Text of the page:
Grandmothers’ recipes are their stories. Holiday food carries with it the memories of your families. Now, it’s your turn. We have been given a precious gift stored within those hand-painted boxes filled with recipes carefully trimmed from newspapers and hand-copied onto cards. We must pay it forward. And we have five grandmothers represented here to teach us how.'

Virginia Young

“Baboo”

Hot Crescent Rolls

The bright smile Virginia Young gave me when I first walked into her daughter Amy’s 612 Community Center in the Paseo warmed my heart. So did her words, “I hope you like bread!”

“There are two things that I am asked to make for the holidays, my strawberry salad and my hot rolls. My family really loves them,” Virginia, known to her family as “Baboo”, tells me.

Years ago, a friend’s recipe for crescent rolls turned into a family tradition at every holiday or special occasion. “I have been making them for so long now, the whole process is just second nature. I bloom the yeast in warm water, melt the shortening, add it all to the flour and mix,” Virginia explains each step like the teacher she is.

“So then you let it rise, punch the dough down, then let it go for a second rise?” I ask her.

“No, I make the dough and place it in the refrigerator overnight. The next morning, I roll it out, cut it into wedges for the crescent rolls, then they rise before baking. I may not be doing it right but it works.”

That’s just it. There’s no doing it right or wrong as long as your family is happy, and as long as the final product turns out as wonderfully as her rolls! It’s these kind of grandma tricks in the kitchen that make our family food favorites so special. Virginia shares a memory of her mother’s method when it came to cooking the Thanksgiving turkey.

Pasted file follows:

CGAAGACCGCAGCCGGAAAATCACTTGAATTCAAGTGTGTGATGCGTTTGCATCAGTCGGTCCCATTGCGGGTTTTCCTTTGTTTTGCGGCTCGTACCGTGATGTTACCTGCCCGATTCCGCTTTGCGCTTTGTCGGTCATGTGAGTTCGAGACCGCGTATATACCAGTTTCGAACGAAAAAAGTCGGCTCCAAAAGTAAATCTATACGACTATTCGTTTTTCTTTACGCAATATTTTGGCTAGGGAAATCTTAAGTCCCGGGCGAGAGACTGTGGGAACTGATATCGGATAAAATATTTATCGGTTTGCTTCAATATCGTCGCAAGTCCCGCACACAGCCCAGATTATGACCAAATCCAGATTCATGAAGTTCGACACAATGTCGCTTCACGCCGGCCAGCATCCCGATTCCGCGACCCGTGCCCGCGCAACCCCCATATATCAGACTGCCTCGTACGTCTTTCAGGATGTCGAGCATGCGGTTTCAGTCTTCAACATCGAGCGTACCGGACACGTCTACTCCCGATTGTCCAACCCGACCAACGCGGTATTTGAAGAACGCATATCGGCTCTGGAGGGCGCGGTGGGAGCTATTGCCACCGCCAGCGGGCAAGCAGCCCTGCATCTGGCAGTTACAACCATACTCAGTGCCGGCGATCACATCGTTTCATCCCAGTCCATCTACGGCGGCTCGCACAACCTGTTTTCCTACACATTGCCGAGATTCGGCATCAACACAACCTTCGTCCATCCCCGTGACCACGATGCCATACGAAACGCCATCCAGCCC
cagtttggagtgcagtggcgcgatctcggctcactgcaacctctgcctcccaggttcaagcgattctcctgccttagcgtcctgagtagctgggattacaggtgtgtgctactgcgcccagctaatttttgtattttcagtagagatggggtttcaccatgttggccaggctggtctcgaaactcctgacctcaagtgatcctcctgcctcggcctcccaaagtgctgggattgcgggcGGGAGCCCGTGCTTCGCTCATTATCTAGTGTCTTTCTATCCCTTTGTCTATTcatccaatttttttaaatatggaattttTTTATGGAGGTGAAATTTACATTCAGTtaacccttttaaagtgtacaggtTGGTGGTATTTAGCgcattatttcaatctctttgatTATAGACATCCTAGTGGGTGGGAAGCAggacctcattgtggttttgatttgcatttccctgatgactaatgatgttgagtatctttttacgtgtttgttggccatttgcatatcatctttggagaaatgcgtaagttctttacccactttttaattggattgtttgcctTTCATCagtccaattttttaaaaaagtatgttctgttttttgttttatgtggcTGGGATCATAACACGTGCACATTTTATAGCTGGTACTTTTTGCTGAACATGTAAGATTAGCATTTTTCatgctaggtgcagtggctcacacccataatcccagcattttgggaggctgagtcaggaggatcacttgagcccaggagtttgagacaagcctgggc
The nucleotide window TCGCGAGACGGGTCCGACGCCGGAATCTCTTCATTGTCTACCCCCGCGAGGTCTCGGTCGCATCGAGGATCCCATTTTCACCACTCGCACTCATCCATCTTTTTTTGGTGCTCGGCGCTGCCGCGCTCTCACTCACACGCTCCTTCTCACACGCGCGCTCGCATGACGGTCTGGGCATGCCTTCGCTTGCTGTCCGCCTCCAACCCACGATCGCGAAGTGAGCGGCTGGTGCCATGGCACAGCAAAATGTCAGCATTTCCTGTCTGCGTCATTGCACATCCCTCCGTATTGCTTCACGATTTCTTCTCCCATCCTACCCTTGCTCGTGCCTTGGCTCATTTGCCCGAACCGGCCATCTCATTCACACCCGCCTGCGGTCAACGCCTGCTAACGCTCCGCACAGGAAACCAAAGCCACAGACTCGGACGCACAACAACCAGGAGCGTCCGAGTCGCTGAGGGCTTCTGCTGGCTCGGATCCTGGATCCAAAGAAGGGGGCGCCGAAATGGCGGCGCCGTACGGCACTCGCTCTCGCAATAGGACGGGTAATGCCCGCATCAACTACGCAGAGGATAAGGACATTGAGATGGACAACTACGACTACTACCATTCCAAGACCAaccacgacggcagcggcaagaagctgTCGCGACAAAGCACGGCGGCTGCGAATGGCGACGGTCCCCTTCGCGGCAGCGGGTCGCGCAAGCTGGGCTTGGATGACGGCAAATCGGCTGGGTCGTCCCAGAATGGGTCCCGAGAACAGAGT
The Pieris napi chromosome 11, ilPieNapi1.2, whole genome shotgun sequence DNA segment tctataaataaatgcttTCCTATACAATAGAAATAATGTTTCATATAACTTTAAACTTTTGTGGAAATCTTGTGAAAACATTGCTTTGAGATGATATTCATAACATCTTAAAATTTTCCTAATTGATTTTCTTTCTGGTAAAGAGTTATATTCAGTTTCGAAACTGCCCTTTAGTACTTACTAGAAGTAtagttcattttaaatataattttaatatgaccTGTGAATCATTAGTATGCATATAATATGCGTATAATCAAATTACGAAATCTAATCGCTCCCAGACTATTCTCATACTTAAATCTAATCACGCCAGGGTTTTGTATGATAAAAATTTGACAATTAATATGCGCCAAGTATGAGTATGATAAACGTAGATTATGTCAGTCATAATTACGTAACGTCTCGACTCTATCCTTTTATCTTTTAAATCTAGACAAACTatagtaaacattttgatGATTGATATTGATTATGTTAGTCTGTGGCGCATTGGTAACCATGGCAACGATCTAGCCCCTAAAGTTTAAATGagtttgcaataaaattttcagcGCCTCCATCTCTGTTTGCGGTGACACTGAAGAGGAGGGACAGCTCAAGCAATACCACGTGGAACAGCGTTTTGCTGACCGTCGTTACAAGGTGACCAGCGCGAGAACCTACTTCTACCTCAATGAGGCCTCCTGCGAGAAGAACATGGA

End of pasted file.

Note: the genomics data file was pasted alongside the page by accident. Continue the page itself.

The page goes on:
“My mother had her own special way of cooking our turkey. She had it written down and taped on the inside of her cupboard door. I took it down after she passed and have had it ever since, and it really works! The method is not really what a lot of us would use, but I’m all for cutting down time on preparing Thanksgiving meals. Preheat your oven to 500 degrees, and put your fourteen pound turkey inside with a can or two of chicken broth. Close the door and cook for an hour and a half. Turn off the heat and don't open the door until the next morning.”

I’m fascinated. Virginia laughs that wonderful laugh of hers. “And it works too,” she assures me, as if I would doubt a grandmother.

“Now is that the secret to your dinner rolls as well?” I ask. “Leaving in the refrigerator overnight without a first rise?”

“No!” she beams that incredible smile of hers. “It’s brushing on melted margarine after baking.”

Here we go again with the margarine.

While most of us are caught up in the hustle and bustle of the holidays, I wonder if grandmothers feel more of the peace and contentment we are all promised by the season. I wonder if they are soothed by the memories of their mothers and grandmothers standing in front of the oven, shooing children (and grown men) away from trying to sneak a bite. Asking Virginia about this led to her showing us her mother’s and her mother-in-law’s recipe boxes, loaded with hand-written recipes and torn printed clippings sorted neatly behind alphabetized separators. Virginia glows, knowing that she is now the grandmother and that the recipe for her family crescent rolls has been added to the precious hand-painted recipe box.